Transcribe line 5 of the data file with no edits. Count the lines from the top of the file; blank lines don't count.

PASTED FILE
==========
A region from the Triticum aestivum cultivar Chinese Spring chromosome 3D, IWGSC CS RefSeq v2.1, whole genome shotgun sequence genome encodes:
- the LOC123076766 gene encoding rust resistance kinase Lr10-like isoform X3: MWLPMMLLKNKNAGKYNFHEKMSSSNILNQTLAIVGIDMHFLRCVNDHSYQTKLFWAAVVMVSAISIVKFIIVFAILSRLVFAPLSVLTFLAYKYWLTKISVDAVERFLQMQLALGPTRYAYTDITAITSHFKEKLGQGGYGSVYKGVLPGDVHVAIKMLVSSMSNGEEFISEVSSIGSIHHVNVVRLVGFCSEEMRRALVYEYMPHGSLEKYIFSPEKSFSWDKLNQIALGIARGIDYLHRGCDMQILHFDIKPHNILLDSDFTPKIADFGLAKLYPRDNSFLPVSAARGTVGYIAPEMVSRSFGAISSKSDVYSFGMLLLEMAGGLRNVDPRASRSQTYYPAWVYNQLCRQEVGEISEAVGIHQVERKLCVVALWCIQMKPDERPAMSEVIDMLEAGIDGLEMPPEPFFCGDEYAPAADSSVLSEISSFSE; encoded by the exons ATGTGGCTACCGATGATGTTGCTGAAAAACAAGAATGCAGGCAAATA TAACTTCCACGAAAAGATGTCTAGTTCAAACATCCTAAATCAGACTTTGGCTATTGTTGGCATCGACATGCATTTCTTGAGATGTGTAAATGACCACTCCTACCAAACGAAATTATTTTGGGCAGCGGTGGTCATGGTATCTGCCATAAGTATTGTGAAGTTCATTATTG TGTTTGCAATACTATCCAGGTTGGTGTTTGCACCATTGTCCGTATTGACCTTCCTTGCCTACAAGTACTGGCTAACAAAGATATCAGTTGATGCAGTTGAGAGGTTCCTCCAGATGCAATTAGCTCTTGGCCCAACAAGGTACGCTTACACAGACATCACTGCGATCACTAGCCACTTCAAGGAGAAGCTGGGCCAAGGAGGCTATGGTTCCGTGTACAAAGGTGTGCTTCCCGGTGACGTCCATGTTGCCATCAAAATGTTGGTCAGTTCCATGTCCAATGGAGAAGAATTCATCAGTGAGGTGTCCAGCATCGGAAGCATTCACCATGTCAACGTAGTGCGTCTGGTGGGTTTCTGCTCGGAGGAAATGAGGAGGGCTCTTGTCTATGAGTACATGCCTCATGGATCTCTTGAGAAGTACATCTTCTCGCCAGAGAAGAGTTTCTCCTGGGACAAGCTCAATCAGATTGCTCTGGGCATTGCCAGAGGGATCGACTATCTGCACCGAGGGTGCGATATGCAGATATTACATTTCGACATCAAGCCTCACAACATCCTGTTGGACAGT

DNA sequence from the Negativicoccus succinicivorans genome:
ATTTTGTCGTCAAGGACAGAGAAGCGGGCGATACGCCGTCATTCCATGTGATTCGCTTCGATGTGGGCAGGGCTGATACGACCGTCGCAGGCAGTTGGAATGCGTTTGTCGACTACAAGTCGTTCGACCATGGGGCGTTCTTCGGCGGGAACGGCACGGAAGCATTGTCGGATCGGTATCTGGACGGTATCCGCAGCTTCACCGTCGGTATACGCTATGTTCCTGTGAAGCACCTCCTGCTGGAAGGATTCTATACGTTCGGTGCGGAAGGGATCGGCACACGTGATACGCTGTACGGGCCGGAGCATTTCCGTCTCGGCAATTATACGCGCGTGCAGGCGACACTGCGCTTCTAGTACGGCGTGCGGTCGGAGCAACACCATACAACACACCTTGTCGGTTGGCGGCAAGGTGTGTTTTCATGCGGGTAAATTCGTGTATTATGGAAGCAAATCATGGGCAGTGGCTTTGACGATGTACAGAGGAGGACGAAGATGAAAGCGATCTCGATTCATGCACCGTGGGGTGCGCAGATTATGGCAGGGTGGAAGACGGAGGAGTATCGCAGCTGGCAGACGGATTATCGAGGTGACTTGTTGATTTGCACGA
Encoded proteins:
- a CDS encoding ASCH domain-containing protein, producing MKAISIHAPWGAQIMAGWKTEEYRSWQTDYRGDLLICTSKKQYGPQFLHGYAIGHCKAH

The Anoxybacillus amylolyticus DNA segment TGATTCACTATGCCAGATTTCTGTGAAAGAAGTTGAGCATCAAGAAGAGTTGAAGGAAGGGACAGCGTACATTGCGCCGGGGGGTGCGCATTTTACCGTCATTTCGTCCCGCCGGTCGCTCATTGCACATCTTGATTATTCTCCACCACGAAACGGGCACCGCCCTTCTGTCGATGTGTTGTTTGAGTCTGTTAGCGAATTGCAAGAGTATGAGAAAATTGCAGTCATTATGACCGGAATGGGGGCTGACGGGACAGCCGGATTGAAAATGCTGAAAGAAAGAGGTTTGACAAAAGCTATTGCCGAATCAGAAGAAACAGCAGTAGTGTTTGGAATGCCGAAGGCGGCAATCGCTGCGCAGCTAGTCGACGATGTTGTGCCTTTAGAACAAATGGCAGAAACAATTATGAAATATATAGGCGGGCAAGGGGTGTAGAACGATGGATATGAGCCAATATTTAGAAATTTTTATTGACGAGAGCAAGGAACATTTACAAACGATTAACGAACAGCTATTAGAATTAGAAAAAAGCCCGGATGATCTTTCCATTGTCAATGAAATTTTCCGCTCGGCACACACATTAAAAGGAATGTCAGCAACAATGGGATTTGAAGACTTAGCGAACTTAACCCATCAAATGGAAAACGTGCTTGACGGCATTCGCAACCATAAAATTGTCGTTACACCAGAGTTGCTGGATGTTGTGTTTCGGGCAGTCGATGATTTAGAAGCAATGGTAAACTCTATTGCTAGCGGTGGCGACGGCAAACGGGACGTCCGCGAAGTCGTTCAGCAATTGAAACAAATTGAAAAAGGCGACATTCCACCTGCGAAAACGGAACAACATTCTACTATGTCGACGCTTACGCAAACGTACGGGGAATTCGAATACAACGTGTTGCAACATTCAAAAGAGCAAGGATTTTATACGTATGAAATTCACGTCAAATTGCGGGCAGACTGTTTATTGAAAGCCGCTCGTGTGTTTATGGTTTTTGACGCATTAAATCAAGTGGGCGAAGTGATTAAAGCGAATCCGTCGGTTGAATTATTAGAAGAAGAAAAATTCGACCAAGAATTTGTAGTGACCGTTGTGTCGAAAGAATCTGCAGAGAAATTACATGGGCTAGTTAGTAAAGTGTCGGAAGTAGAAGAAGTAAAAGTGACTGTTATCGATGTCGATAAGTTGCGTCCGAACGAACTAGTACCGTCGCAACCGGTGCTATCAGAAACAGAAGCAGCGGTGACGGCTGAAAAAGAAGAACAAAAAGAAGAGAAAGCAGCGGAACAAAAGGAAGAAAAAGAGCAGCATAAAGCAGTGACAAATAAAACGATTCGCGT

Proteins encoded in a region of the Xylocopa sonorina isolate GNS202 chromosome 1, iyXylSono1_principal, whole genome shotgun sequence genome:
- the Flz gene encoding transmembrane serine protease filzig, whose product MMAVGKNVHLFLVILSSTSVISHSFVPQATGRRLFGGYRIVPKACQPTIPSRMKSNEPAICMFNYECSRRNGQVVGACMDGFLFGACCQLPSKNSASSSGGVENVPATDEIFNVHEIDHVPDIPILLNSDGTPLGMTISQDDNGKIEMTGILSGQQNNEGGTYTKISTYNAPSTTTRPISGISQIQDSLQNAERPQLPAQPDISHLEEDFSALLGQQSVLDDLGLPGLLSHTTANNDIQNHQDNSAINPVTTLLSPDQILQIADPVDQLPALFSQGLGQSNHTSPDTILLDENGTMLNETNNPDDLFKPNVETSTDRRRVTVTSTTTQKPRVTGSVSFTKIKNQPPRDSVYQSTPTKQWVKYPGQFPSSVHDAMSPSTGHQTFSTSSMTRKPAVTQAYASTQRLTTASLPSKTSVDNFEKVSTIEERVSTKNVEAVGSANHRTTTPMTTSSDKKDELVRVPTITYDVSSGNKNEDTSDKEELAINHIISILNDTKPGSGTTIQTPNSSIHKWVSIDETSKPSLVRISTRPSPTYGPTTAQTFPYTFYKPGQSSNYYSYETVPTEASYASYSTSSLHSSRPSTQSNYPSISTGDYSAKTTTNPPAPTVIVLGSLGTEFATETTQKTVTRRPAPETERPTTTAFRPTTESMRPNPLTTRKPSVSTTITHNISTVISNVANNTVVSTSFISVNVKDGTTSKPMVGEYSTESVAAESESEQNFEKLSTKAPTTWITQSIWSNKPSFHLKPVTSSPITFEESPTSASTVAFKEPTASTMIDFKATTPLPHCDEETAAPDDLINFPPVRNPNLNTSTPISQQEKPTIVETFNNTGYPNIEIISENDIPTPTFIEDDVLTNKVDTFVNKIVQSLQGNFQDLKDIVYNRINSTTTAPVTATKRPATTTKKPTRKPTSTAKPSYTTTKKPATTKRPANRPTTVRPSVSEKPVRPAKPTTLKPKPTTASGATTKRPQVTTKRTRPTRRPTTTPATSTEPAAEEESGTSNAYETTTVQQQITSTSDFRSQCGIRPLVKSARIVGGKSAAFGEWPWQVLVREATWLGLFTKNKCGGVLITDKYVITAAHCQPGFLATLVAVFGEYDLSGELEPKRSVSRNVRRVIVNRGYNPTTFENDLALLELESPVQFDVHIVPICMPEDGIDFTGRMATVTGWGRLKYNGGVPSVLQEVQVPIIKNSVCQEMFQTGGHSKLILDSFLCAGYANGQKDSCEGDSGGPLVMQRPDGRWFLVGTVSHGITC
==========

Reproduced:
Encoded proteins: